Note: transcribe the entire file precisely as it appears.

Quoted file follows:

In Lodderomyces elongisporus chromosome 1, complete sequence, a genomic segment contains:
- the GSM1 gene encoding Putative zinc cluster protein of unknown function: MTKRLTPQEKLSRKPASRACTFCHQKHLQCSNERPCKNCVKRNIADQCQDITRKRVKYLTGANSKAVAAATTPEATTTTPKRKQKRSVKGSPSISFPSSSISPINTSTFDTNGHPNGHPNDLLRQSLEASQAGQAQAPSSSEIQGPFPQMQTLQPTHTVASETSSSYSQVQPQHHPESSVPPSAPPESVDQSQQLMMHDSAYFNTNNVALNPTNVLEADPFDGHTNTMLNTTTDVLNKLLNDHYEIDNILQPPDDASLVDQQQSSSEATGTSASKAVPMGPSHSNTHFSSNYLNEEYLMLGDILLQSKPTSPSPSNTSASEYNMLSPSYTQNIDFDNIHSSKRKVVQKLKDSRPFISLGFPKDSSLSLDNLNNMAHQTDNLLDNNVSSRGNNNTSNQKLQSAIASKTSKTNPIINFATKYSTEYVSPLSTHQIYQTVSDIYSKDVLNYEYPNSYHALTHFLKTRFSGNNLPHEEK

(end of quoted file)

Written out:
In Lodderomyces elongisporus chromosome 1, complete sequence, a genomic segment contains:
- the GSM1 gene encoding Putative zinc cluster protein of unknown function: MTKRLTPQEKLSRKPASRACTFCHQKHLQCSNERPCKNCVKRNIADQCQDITRKRVKYLTGANSKAVAAATTPEATTTTPKRKQKRSVKGSPSISFPSSSISPINTSTFDTNGHPNGHPNDLLRQSLEASQAGQAQAPSSSEIQGPFPQMQTLQPTHTVASETSSSYSQVQPQHHPESSVPPSAPPESVDQSQQLMMHDSAYFNTNNVALNPTNVLEADPFDGHTNTMLNTTTDVLNKLLNDHYEIDNILQPPDDASLVDQQQSSSEATGTSASKAVPMGPSHSNTHFSSNYLNEEYLMLGDILLQSKPTSPSPSNTSASEYNMLSPSYTQNIDFDNIHSSKRKVVQKLKDSRPFISLGFPKDSSLSLDNLNNMAHQTDNLLDNNVSSRGNNNTSNQKLQSAIASKTSKTNPIINFATKYSTEYVSPLSTHQIYQTVSDIYSKDVLNYEYPNSYHALTHFLKTRFSGNNLPHEEK